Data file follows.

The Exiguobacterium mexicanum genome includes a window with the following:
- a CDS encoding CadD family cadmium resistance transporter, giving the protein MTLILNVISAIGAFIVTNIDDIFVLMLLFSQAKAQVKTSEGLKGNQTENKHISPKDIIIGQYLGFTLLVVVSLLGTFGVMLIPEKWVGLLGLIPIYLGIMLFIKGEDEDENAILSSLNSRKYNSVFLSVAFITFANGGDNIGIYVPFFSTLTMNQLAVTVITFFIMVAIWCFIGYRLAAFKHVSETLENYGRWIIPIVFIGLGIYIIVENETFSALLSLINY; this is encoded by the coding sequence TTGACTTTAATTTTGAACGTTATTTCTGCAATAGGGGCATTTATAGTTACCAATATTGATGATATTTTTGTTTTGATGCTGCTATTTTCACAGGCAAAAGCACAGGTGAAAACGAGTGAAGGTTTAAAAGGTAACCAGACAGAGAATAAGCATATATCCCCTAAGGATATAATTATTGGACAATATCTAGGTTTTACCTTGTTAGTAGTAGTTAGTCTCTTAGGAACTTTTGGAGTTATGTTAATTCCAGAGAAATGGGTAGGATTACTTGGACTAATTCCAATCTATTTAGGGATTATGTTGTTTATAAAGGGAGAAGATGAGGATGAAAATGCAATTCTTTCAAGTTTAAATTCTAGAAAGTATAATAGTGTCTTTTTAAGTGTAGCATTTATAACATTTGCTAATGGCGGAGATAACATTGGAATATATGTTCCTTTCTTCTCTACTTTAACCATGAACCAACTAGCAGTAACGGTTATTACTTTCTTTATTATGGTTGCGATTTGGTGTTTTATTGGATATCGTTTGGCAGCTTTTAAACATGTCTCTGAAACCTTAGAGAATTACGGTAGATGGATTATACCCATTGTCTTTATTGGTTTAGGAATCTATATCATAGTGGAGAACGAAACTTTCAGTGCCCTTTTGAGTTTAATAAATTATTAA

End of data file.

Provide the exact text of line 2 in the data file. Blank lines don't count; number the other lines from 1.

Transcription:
- a CDS encoding CadD family cadmium resistance transporter, giving the protein MTLILNVISAIGAFIVTNIDDIFVLMLLFSQAKAQVKTSEGLKGNQTENKHISPKDIIIGQYLGFTLLVVVSLLGTFGVMLIPEKWVGLLGLIPIYLGIMLFIKGEDEDENAILSSLNSRKYNSVFLSVAFITFANGGDNIGIYVPFFSTLTMNQLAVTVITFFIMVAIWCFIGYRLAAFKHVSETLENYGRWIIPIVFIGLGIYIIVENETFSALLSLINY; this is encoded by the coding sequence TTGACTTTAATTTTGAACGTTATTTCTGCAATAGGGGCATTTATAGTTACCAATATTGATGATATTTTTGTTTTGATGCTGCTATTTTCACAGGCAAAAGCACAGGTGAAAACGAGTGAAGGTTTAAAAGGTAACCAGACAGAGAATAAGCATATATCCCCTAAGGATATAATTATTGGACAATATCTAGGTTTTACCTTGTTAGTAGTAGTTAGTCTCTTAGGAACTTTTGGAGTTATGTTAATTCCAGAGAAATGGGTAGGATTACTTGGACTAATTCCAATCTATTTAGGGATTATGTTGTTTATAAAGGGAGAAGATGAGGATGAAAATGCAATTCTTTCAAGTTTAAATTCTAGAAAGTATAATAGTGTCTTTTTAAGTGTAGCATTTATAACATTTGCTAATGGCGGAGATAACATTGGAATATATGTTCCTTTCTTCTCTACTTTAACCATGAACCAACTAGCAGTAACGGTTATTACTTTCTTTATTATGGTTGCGATTTGGTGTTTTATTGGATATCGTTTGGCAGCTTTTAAACATGTCTCTGAAACCTTAGAGAATTACGGTAGATGGATTATACCCATTGTCTTTATTGGTTTAGGAATCTATATCATAGTGGAGAACGAAACTTTCAGTGCCCTTTTGAGTTTAATAAATTATTAA